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This is the second part of a series of 3 webinars. For related events, please scroll down to the bottom of this page.
Sustainability is a key focus globally and is particularly relevant in our time of climate change, growing populations, and the ongoing pandemic.
Within agri-food - one key question remains - how can we achieve a secure and nutritionally balanced food supply for all, whilst ensuring future generations can do the same? The production of sustainable agri-food should preserve the environment, human health, animal welfare and profitability. The development of low-input systems and new technologies throughout the supply chain offer hope for the future.
This session will briefly explore how we can move towards a more sustainable future for agri-food, drawing on the experiences of our speakers who work in academia, industry, and policy/NGO/start-up.
Dana is a Weed Molecular Biologist at Rothamsted Research. Her career asks how plants chose the right molecular responses that allow them, or their offspring, to survive the challenges of their environment. Dana is currently applying her molecular genetics training (B.S., PhD and two post-doctoral positions) to agricultural weeds. After a Knowledge Exchange Fellowship at Durham University, Dana established the MacGregor Lab in 2018 at Rothamsted Research, where we investigate how arable weeds (particularly black-grass) can thrive in the agri-environment, despite our best efforts to eradicate them. We use unbiased approaches to discover genes that underpin weediness and are establishing methods for hypothesis-led research to be done directly in non-model organisms like weeds.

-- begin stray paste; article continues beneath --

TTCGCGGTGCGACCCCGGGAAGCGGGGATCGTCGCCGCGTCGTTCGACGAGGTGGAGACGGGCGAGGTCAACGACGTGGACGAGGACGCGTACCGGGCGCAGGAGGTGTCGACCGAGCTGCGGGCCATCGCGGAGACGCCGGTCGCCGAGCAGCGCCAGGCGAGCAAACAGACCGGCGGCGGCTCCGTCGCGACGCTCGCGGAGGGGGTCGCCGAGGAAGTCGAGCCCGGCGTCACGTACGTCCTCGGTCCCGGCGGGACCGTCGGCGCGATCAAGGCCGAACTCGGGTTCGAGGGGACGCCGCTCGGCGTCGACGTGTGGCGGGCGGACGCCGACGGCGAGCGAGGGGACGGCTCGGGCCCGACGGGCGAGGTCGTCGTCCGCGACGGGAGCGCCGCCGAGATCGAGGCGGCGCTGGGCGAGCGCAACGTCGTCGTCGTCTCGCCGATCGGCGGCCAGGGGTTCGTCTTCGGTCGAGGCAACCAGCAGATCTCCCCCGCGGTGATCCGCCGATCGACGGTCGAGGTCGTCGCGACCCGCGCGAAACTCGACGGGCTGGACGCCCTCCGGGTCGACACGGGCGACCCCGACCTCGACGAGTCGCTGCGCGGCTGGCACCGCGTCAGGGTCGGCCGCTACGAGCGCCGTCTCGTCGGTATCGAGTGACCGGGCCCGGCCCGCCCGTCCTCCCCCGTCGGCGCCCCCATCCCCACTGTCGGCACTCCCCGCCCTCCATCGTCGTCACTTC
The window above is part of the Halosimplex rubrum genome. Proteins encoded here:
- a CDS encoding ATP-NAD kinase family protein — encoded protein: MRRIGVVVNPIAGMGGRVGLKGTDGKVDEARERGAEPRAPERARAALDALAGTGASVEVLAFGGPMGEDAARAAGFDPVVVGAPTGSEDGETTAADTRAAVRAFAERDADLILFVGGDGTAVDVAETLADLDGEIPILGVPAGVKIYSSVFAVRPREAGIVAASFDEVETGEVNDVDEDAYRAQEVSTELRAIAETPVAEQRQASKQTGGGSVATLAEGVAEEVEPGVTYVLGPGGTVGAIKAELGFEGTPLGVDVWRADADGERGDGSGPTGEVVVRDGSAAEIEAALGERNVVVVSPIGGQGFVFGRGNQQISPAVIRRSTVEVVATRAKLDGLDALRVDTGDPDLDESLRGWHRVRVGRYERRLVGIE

Emily is Head of Rural Research at Savills and a director of the Oxford Farming Conference for 2021-2023. She spends most of her working life interpreting rural, climate and sustainability policy and helping clients develop land based investment strategies in response. This includes the New Agriculture Act in England, and making the most of emerging Natural Capital opportunities across the country.
Co-founder and CCO of Climate Edge. Climate Edge is developing a series of digital tools to support organisations provide services to smallholder farmers in developing countries. Adopting a digital strategy is difficult in these markets, which is why Climate Edge is here to help. We make it easy to adopt tools such as SMS in day-to-day communication with smallholders using a user lead design approach.Over the years I have had the pleasure of working closely with many members of the Center of Environmental Policy at Imperial, in particular Senior Research Fellow Megan Quinlan and Professor John Mumford.
Kazi is a young AgTech development professional who has been leading a Global award-winning startup, GEOPOTATO. GEOPOTATO is an SMS and voice-based advisory service for farmers that uses satellite and weather data to send alerts and recommendations regarding possible late blight attacks. Besides work, he is very active in advocacy works for climate action and technology. Kazi is a Chevening Scholar at the Institute of Development Studies (IDS) where he researching Commercialization on Agriculture Technology.
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